Molecules that are produced and perceived by an organism. Signals are produced at a particular stage of growth under specific conditions or in response to changes in the environment. They accumulate extracellularly and are recognized by a dedicated receptor to induce a concerted response when a critical threshold has been reached. To be classed as cell communication, this response must extend beyond that which is required for metabolism or detoxification of the substance.
- Second messenger
An intracellular molecule (usually small and rapidly diffusible) that transmits information from a receptor to a target molecule; for example, cyclic AMP and cyclic di-GMP.
The movement of cells or organisms according to chemical concentration gradients in the environment, either towards or away from the stimulus.
- Nitric oxide
(NO). A small, reactive gas and a universal signalling molecule in biological systems (as initially discovered in the 1970s, for its role in regulating vasodilation in mammals). In bacteria, NO is generated as a by-product of anaerobic metabolism or by NO synthases (NOSs).
- Autoinducing peptides
Extracellular peptides, ranging from 5 to 34 amino acids in length, that are generated by cleavage from precursor peptides and then further post-transcriptionally modified. These peptides are used by Gram-positive bacteria as cell communication signals.
- Sensor regulator
A protein that receives and responds to information about changes in the environment, either by binding second messengers or through phosphorylation, to induce transcriptional changes.
- Response regulator
The phosphorylation-dependent modulator of a two-component phosphorelay system. The partner sensor protein responds to environmental stimuli to modulate the phosphorylation status of the regulator, and the resultant phosphorylation cascade drives the response through differential expression of target genes.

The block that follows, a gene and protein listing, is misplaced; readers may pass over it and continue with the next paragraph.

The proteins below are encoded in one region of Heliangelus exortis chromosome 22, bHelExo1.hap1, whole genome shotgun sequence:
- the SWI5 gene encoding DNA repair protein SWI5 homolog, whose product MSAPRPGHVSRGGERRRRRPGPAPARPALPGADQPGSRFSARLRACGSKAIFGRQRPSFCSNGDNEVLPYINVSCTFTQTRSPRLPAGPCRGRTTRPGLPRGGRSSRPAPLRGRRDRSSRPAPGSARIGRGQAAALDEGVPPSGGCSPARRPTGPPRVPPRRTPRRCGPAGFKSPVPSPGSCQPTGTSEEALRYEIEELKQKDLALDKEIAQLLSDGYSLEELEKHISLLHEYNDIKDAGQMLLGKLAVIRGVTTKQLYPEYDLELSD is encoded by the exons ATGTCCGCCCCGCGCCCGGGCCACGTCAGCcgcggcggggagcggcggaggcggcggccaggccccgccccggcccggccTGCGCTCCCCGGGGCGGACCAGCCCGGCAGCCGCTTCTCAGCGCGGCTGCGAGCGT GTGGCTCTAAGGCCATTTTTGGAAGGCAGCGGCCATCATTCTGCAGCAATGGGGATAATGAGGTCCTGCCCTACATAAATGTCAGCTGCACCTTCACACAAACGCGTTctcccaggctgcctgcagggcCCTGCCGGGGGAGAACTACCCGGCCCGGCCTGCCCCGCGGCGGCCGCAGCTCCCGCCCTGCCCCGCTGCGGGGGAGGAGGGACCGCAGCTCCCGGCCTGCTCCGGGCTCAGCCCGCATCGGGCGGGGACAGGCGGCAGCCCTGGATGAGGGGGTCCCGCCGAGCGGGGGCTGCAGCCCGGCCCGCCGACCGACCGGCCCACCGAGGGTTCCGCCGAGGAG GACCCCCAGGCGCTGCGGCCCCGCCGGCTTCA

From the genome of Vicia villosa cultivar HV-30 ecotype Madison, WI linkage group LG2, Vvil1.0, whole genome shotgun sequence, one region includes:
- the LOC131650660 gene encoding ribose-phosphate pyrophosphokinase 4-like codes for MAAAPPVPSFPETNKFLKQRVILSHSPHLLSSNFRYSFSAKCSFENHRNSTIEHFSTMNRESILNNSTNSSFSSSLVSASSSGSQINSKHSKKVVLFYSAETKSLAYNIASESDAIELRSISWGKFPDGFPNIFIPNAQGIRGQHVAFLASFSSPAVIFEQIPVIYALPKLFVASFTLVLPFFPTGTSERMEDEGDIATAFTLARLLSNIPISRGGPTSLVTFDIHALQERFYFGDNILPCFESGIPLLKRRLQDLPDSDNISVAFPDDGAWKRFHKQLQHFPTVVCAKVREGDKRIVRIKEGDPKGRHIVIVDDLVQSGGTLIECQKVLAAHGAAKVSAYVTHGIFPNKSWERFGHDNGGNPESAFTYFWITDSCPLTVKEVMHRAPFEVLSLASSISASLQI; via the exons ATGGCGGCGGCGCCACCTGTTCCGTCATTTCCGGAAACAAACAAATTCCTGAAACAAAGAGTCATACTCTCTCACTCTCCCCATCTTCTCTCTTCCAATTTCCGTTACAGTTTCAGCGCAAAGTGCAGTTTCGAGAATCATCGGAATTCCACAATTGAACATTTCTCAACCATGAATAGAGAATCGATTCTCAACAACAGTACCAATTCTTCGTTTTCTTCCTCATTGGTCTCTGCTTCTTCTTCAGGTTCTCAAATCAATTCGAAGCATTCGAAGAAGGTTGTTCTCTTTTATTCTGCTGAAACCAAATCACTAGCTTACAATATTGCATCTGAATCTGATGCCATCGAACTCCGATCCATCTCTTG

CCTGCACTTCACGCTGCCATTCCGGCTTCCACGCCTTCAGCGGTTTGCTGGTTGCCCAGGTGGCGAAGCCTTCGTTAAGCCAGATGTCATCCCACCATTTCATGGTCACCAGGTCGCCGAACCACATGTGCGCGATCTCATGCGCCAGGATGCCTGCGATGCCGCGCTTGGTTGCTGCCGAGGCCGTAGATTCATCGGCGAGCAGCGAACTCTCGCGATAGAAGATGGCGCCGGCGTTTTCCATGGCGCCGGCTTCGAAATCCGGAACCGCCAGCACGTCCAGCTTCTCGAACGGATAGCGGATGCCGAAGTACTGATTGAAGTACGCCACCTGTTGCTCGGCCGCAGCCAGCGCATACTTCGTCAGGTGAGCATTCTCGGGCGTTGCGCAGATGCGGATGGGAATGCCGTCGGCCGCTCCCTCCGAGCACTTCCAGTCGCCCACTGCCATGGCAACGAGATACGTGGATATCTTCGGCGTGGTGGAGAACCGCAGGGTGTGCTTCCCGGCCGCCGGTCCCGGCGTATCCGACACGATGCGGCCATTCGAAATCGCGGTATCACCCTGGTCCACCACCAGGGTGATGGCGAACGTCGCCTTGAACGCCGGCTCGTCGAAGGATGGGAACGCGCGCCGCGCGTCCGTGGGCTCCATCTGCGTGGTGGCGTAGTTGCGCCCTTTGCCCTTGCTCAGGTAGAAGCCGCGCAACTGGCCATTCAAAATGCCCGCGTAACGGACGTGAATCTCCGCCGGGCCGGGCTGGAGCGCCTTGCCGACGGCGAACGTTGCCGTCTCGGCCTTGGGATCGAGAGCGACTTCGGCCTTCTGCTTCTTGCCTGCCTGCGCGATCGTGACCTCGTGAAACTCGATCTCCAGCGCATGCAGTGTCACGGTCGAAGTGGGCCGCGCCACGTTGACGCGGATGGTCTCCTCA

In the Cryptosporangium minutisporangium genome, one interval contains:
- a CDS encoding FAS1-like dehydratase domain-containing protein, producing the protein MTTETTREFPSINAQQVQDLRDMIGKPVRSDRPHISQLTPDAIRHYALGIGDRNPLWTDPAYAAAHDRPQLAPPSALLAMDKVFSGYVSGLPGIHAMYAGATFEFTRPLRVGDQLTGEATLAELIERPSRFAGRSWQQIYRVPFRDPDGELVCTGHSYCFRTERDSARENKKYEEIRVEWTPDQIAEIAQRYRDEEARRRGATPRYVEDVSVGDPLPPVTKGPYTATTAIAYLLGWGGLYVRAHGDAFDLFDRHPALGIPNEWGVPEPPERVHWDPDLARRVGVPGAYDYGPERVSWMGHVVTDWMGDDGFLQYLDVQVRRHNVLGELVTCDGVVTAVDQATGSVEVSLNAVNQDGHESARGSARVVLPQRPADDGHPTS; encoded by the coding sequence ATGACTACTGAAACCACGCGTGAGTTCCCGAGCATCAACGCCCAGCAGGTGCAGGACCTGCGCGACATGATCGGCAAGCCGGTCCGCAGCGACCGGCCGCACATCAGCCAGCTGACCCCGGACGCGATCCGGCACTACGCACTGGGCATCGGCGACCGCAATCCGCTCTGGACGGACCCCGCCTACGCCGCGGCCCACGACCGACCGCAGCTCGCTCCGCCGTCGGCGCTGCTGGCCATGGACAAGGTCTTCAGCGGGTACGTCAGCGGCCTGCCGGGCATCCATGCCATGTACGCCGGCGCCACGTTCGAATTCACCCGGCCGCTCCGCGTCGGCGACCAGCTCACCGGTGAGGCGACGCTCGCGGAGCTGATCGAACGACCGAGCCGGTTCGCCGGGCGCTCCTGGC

Pertaining to a bacteriophage genome: being incorporated into the chromosome of the host bacterium, resulting in transmission to daughter bacterial cells on cell division. Lysogenic phages are referred to as prophages.
- Bet hedging
An evolutionary response to variable environments. In the context of dispersal, it is predicted to manifest in a number of ways, including the production of different types of dispersal cells to maximize colonization of different habitats, and spreading dispersal in time to accommodate temporally varying habitats.
Of an organism: able to form replicate, more or less identical units ('modules') via asexual means; these units then often connect physically and physiologically to form a colony. Monospecies biofilms are colonial (or modular, or clonal) in this sense.
Pertaining to an insect: with a life cycle in which there is a larval phase that is morphologically and ecologically distinct from the adult phase and which must undergo 'complete metamorphosis' via a pupal phase before becoming an adult. Examples include butterflies and true flies.
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McDougald, D., Rice, S., Barraud, N. et al. Should we stay or should we go: mechanisms and ecological consequences for biofilm dispersal. Nat Rev Microbiol 10, 39–50 (2012). https://doi.org/10.1038/nrmicro2695